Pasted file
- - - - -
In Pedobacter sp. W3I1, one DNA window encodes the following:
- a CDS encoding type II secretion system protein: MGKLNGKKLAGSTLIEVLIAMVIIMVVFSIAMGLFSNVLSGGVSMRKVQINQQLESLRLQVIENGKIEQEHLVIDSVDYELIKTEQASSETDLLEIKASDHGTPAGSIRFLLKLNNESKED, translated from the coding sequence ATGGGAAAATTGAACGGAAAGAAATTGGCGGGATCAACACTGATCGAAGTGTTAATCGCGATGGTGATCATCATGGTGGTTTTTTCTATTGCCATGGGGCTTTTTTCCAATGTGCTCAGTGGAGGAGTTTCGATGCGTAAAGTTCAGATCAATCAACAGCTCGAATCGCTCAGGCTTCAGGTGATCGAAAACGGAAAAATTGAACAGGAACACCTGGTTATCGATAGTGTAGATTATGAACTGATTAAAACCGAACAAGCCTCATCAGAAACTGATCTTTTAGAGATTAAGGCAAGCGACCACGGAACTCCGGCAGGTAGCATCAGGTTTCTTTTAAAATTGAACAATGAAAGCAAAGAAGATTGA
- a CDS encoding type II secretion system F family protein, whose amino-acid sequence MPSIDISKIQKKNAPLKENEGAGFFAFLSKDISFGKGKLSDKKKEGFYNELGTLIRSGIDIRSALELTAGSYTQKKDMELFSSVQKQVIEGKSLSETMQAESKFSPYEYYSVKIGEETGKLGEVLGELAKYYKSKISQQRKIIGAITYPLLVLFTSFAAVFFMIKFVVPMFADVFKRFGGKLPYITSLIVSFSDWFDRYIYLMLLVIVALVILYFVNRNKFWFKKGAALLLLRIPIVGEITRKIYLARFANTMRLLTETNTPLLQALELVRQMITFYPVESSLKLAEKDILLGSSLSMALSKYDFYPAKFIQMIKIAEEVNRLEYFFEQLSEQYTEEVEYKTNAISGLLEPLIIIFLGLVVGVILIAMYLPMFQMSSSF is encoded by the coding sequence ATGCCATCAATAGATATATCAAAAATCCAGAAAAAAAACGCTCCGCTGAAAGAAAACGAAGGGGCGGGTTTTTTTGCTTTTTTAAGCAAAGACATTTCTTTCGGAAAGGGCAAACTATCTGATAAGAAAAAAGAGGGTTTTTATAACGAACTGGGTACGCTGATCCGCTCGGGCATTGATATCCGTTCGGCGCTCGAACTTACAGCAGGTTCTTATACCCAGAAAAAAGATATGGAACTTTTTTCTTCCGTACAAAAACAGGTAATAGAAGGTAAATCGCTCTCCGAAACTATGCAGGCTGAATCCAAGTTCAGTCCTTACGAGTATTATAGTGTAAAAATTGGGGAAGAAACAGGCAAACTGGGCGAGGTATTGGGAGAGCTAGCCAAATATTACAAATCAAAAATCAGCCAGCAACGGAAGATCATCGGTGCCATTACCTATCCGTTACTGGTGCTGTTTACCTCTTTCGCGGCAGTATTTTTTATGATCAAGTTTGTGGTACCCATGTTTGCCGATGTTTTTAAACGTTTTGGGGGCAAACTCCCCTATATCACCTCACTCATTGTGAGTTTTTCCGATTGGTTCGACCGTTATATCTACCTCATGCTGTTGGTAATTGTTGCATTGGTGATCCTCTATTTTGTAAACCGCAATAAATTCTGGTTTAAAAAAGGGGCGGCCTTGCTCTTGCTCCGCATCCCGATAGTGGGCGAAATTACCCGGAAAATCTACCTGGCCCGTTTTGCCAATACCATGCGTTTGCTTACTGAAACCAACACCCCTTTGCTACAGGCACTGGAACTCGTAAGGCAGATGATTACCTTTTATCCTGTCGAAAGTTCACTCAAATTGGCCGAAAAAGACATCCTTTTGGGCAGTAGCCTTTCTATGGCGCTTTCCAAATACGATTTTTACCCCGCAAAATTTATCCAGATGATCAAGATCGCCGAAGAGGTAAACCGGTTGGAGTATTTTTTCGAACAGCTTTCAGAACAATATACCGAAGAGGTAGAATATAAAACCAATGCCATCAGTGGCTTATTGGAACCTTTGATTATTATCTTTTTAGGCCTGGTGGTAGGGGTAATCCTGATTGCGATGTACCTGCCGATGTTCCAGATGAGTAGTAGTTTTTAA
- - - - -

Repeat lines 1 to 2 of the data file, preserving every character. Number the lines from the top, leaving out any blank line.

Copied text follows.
In Pedobacter sp. W3I1, one DNA window encodes the following:
- a CDS encoding type II secretion system protein: MGKLNGKKLAGSTLIEVLIAMVIIMVVFSIAMGLFSNVLSGGVSMRKVQINQQLESLRLQVIENGKIEQEHLVIDSVDYELIKTEQASSETDLLEIKASDHGTPAGSIRFLLKLNNESKED, translated from the coding sequence ATGGGAAAATTGAACGGAAAGAAATTGGCGGGATCAACACTGATCGAAGTGTTAATCGCGATGGTGATCATCATGGTGGTTTTTTCTATTGCCATGGGGCTTTTTTCCAATGTGCTCAGTGGAGGAGTTTCGATGCGTAAAGTTCAGATCAATCAACAGCTCGAATCGCTCAGGCTTCAGGTGATCGAAAACGGAAAAATTGAACAGGAACACCTGGTTATCGATAGTGTAGATTATGAACTGATTAAAACCGAACAAGCCTCATCAGAAACTGATCTTTTAGAGATTAAGGCAAGCGACCACGGAACTCCGGCAGGTAGCATCAGGTTTCTTTTAAAATTGAACAATGAAAGCAAAGAAGATTGA